In this article, the author has analysed the interface between competition law and consumer protection in India. In particular, this article seeks to resolve the issue as to whether consumer welfare can be an exception to the functioning of the Competition Act.

The Competition Act, 2002 was passed in India after the earlier Monopolies and Restrictive Trade Practices Act, 1969 was found to be obsolete in light of rapid developments across the world, in the field of competition law.

The object of the Act, as laid out in the Preamble, is: (a) to prevent practices having an adverse effect on competition (hereinafter “AAEC”), (b) to promote and sustain competition in markets, (c) to protect the interests of consumers, and (d) to ensure freedom of trade carried on by other participants in markets.[1]

While it can simply be said that all these objectives have to be construed in harmony with one another, there is a possibility of conflict among them while assessing whether certain conduct is anti-competitive under the Act. One such conflict could be between the positive consumer welfare effects of an agreement and the prohibition of anti-competitive agreements.

The primary focus of Competition Law

It would help to observe the trend in European competition law, which has an impact on Indian competition law. The General Court of the European Union has held in the case of Glaxo Smith Kline Services that the task to be undertaken by the European Commission is:

"weighing up the advantages expected from the implementation of the agreement and the disadvantages which the agreement entails for the final consumer owing to its impact on competition, which takes the form of a balancing exercise carried out in the light of the general interest appraised at Community level."[2]

It is pertinent to note that the interests of consumers have always played a role in European competition law,[3] which states that an exemption may be granted if consumers receive a fair share of the benefits of the agreement. The focus on the final consumer is so much that some have suggested that the standard by which EC competition law operates is not efficiency or economic freedom, but consumer welfare.[4]

However, the Hon’ble Supreme Court of India has held in the case of Steel Authority of India[5] that

The primary purpose of competition law is to remedy some of those situations where the activities of one firm or two lead to the breakdown of the free market system, or, to prevent such a breakdown by laying down rules by which rival businesses can compete with each other.”

The Apex Court has also observed in the more recent case of Excel Crop Care[6] that

“In fact, the ultimate goal of competition policy is to enhance consumer well-being. . . Competition policy towards the supply side of the market aims to ensure that consumers have adequate and affordable choices.”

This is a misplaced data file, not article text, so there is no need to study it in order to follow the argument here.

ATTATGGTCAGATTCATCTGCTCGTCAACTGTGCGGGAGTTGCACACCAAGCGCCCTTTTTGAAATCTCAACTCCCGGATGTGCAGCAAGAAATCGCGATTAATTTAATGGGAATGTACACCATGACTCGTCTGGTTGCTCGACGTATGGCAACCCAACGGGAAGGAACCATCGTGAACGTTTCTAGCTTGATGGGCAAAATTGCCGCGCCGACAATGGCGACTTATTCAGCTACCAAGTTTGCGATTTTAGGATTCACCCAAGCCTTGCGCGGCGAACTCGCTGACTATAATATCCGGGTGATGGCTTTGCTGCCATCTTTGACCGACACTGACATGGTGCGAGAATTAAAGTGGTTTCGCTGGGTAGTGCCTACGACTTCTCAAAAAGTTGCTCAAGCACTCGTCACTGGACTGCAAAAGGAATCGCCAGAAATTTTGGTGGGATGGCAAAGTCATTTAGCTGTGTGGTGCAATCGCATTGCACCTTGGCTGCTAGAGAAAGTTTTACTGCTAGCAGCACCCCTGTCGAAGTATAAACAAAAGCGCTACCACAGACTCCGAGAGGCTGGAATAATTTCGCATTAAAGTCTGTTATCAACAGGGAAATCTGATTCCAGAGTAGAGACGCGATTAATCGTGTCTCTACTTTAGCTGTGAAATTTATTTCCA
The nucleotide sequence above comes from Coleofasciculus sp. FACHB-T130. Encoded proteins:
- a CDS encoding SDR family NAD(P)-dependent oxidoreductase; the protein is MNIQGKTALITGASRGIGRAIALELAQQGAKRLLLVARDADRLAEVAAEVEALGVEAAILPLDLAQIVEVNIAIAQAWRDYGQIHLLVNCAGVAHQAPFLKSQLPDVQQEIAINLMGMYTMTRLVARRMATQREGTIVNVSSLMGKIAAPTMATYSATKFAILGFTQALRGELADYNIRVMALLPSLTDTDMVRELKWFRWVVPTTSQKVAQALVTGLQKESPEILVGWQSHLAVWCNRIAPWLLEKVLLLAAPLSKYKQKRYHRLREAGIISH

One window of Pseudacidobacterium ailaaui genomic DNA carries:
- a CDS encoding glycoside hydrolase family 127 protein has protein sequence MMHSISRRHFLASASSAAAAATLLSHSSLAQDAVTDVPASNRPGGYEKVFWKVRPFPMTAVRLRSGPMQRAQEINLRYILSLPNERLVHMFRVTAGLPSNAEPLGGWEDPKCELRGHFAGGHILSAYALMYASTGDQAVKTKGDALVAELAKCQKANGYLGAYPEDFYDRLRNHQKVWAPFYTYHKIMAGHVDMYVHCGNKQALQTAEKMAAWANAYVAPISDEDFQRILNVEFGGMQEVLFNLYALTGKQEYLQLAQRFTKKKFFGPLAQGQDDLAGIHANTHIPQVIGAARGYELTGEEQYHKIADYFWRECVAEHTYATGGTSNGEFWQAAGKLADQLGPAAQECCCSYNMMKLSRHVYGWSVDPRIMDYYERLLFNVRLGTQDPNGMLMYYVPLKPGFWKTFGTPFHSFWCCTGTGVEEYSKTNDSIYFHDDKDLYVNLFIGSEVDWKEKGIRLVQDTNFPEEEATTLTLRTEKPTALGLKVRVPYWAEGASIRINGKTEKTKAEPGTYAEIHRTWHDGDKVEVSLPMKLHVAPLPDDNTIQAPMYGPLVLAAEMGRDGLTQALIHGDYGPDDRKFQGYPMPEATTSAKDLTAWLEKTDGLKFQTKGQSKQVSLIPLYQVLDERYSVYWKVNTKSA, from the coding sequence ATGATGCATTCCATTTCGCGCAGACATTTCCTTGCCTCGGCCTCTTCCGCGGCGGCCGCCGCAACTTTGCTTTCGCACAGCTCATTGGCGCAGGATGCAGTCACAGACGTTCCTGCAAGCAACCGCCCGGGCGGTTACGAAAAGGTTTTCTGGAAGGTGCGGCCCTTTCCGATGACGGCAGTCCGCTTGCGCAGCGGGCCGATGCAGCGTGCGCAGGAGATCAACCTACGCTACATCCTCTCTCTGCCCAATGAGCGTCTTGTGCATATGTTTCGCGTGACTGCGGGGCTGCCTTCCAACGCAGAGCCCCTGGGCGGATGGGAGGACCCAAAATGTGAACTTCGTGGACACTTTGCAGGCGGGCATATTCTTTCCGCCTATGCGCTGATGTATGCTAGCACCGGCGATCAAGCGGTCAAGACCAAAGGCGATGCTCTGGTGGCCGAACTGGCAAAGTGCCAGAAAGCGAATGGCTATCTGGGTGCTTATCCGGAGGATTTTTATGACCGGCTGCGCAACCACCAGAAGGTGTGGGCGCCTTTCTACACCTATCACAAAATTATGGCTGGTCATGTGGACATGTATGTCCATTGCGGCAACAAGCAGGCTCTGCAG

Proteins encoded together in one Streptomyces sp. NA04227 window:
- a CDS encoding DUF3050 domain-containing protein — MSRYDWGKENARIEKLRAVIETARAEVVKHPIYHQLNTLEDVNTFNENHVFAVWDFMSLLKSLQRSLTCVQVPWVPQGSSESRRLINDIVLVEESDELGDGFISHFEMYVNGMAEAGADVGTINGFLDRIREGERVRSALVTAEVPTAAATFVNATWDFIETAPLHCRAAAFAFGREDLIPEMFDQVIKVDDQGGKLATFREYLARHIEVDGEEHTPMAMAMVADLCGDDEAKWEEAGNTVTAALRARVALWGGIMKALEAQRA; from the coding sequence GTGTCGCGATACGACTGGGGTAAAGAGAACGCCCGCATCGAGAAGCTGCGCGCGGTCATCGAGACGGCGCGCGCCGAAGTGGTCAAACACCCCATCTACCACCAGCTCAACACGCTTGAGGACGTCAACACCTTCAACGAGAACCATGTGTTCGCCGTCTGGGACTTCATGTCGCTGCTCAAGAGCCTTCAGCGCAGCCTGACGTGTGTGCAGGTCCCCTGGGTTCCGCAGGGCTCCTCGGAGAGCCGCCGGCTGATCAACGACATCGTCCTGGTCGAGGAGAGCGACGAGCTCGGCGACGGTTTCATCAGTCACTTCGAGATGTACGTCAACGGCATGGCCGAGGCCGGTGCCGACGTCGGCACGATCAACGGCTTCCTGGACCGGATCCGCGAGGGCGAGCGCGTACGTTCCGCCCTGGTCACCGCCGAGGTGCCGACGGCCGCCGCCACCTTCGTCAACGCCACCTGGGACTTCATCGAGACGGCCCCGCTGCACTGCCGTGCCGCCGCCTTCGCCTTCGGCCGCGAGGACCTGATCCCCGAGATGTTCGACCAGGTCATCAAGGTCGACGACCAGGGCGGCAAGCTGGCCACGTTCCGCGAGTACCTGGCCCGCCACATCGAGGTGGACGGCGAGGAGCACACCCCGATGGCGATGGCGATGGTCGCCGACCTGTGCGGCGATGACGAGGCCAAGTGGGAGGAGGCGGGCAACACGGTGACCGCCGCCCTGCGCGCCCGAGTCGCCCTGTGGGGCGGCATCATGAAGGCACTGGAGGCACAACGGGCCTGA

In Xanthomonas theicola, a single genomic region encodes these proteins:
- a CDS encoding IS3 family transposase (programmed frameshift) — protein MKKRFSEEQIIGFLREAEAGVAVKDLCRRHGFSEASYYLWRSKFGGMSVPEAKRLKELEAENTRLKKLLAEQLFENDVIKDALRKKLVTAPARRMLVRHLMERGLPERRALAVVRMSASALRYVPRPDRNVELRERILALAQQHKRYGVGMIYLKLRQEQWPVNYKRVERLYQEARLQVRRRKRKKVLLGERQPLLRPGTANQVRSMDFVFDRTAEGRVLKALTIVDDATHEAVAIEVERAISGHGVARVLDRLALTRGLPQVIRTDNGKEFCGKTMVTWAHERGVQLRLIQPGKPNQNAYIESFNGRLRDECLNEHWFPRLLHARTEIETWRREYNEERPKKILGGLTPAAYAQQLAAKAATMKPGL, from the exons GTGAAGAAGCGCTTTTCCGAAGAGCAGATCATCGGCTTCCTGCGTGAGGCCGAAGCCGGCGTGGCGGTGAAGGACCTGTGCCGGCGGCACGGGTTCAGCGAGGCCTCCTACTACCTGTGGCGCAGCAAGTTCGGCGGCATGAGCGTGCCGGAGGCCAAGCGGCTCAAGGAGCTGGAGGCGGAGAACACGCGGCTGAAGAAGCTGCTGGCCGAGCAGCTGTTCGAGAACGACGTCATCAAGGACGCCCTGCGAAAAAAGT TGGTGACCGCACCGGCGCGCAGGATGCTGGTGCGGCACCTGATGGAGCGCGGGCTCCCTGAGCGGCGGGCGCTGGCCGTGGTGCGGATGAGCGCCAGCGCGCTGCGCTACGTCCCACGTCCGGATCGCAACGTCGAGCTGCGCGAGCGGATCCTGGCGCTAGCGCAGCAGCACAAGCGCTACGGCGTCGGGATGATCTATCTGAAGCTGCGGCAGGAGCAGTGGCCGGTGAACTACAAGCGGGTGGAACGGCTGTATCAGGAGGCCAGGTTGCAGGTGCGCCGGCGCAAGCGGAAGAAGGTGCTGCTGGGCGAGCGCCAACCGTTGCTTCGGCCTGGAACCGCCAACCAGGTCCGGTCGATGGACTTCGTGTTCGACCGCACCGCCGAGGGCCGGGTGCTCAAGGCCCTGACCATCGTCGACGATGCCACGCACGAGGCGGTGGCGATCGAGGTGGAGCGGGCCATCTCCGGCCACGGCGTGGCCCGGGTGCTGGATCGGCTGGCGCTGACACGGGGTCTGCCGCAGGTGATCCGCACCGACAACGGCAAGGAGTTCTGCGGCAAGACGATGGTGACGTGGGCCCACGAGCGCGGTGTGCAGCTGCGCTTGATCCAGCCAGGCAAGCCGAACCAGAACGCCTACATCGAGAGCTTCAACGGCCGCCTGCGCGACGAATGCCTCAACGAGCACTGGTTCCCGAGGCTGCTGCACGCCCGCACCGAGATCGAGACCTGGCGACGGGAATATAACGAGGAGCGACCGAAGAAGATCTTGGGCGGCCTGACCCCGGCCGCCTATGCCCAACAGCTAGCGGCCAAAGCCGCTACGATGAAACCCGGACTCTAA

Thus, it can be understood that the Court deals with the balancing of objectives of the Act based on the facts and circumstances of each case.

The position with respect to Anti-Competitive Agreements

At this juncture, it is pertinent to look into the factors to be considered while deciding whether an agreement has, or is likely to have, an AAEC and is thus anti-competitive in nature. The Competition Act contemplates six factors that shall be considered: the creation of barriers to new entrants in the market; driving existing competitors out of the market; foreclosure of competition by hindering entry into the market; accrual of benefits to consumers; improvements in production or distribution of goods or provision of services; or promotion of technical, scientific and economic development by means of production or distribution of goods or provision of services.[7]

The Competition Commission of India has observed in Shamsher Kataria[8] that whether an agreement restricts the competitive process is always an analysis of the balance between the positive and the negative factors listed under Sec. 19 of the Act. Therefore, it is clear that the positive and negative factors must be weighed against each other to determine whether an agreement has an AAEC.

On one hand, it can be argued that when seen through the prism of achieving the goal of economic development, static allocative efficiency, which refers to consumer welfare, may have to be forgone in certain cases for dynamic efficiency.[9]

Further, since the theory of consumer sovereignty depends upon the choice made by the consumer, competition law and consumer law must enable the consumers to make the best choice possible. This would imply that the role of competition policy is to ensure the sustenance of free and fair competition in the market, as the right to choose is what ultimately leads to consumer welfare.[10] These benefits accrue by way of economic efficiency; economic growth and development leading to an enhanced quality of life; and consumer welfare in terms of a better choice, better quality, and lower prices.[11]